The sports and fitness product industry grew to more than $90 billion in sales in 2017, according to the Sports & Fitness Industry Association’s (SFIA) recently published 2018 Manufacturers’ Sales Report. Here’s a closer look at this booming industry, what’s driving the trend, and what fitness business owners should know.

A Booming Industry

In announcing the latest figures, President and CEO of SFIA Tom Cove said, “The sports and fitness products industry is resilient. Though we have faced profound changes in retail landscape and consumer behavior, the industry continues to innovate and deliver products that Americans want, in order to maintain their desired active lifestyle.” 

At the forefront of the fitness equipment market, and expected to continue to lead in the years ahead, according to Global Market Insights Inc.? Health clubs and gyms.

Key Fitness Market Drivers

Specifically, the strength training equipment market has been identified as a major driver in the fitness business market, and is expected to account for more than 35 percent of all business revenue by the year 2023. Resistance bands, free weights, and strength training machines are expected to continue to be in demand over the next half-decade as more people learn the benefits of building strength, enhancing muscle size, and boosting anaerobic endurance. 

Cardiovascular machines will also remain preferrable with gym members and trainers. While weight loss may be the primary reason for their popularity, other factors also come into play, such as metabolism improving, heart rate conditioning, fat burning, and body turning. 

No discussion of the fitness product industry is complete without mention of wearables. According to Global Market Insights, the wearable device market will skyrocket at a CAGR of 24 percent to exceed $12 billion by the year 2023.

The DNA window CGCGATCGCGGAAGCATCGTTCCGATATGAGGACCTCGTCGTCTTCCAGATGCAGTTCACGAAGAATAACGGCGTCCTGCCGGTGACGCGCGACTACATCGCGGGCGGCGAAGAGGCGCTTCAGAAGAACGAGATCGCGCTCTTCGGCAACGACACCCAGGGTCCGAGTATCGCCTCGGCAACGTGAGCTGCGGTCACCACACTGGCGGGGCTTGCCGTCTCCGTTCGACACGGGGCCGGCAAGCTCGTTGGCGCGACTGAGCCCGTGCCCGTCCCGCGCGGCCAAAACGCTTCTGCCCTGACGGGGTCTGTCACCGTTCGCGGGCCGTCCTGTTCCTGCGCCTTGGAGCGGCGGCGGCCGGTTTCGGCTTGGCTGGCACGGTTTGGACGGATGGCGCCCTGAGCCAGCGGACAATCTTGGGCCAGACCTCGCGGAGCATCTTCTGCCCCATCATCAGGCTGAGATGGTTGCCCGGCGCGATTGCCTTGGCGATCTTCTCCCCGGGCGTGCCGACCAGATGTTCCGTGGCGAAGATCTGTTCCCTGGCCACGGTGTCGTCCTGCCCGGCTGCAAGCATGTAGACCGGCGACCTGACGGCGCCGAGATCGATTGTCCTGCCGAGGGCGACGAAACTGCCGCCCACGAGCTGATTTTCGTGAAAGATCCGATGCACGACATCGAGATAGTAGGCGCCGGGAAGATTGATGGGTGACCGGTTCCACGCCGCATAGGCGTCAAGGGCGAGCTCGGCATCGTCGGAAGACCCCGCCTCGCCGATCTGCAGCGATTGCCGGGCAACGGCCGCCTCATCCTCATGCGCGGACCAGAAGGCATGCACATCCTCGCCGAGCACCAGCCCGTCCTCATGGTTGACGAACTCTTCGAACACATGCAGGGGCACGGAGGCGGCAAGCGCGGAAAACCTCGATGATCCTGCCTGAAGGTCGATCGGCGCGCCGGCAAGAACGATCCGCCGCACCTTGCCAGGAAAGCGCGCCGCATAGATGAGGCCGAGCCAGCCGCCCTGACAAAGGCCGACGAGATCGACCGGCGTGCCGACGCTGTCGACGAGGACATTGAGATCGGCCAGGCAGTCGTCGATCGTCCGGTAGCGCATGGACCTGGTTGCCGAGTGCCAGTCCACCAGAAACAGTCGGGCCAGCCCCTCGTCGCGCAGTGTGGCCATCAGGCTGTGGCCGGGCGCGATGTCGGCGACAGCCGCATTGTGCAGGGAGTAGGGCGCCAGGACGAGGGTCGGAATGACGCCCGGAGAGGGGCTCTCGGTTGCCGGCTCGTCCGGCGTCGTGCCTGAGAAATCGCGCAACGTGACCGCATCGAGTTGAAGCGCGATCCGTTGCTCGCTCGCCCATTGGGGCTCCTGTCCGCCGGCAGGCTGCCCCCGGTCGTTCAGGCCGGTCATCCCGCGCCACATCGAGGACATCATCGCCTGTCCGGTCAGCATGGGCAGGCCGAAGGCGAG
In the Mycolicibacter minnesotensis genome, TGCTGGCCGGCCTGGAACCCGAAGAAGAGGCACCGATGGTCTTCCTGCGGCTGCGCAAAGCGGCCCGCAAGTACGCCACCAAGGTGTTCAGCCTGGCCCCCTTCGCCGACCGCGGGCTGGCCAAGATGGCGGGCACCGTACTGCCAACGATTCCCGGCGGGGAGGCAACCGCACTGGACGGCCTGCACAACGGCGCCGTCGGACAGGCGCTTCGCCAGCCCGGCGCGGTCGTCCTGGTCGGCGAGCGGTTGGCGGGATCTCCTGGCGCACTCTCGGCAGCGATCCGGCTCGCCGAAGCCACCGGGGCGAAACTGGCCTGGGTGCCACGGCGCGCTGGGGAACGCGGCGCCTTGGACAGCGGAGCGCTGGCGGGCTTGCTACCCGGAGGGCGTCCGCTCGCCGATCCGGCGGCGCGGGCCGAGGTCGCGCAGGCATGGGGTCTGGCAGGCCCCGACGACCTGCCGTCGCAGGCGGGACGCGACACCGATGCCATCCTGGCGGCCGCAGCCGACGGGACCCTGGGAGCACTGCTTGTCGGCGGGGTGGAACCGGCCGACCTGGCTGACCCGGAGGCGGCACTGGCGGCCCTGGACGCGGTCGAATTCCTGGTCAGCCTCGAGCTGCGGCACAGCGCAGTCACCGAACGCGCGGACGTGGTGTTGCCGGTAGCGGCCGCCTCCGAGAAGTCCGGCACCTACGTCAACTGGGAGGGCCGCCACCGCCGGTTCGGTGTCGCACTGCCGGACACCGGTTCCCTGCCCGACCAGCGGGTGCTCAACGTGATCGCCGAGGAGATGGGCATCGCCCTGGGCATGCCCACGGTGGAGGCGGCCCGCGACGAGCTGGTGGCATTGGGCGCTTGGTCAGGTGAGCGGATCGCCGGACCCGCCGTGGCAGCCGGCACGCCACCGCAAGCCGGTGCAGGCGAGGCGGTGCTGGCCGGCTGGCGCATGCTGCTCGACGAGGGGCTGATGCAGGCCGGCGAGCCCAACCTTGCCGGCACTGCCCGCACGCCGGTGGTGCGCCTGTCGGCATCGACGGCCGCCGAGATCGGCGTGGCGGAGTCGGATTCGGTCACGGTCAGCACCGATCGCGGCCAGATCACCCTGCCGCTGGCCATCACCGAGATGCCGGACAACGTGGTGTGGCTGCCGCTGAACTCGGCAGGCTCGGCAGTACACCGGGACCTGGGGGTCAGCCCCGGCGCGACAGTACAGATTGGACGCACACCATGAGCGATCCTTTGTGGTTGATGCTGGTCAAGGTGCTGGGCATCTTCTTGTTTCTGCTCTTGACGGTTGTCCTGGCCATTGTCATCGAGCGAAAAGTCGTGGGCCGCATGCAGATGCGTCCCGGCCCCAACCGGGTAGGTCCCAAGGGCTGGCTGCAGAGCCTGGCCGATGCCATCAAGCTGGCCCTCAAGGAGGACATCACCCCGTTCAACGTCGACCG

While wearables have applications in a number of industries ranging from healthcare to senior living, they’re also having a significant impact in the fitness sector. In fact, wearables have claimed a perennial spot on lists of top global fitness trends, including the American College of Sports Medicine’s (ACSM) “Worldwide Survey of Fitness Trends.”  

Said Walter R. Thompson, lead author of the survey and associate dean in the College of Education & Human Development at Georgia State University in Atlanta, “Technology is now a must-have in our daily lives. Everyone can easily count steps taken or calories burned using a wearable device or a smartphone.” 

The takeaway for fitness business owners? Wearable technology is quickly moving from the category of nicety to necessity and can play a key role in both member recruitment and member retention. 

But all wearable technology isn’t created equal — nor is its implementation. Ramon T. Llamas, research manager for the wearables team at the International Data Corporation (IDC), told Forbes, “Since the market’s inception, it’s been a matter of getting the product out there to generate awareness and interest. Now it’s about getting the experience right — from the way the hardware looks and feels to how the software collects, analyzes and presents insightful data.”  

The same applies to all fitness equipment in today’s increasingly competitive fitness business landscape:  Ultimately, having the equipment or technology isn’t what matters; having the right equipment and technology is. 

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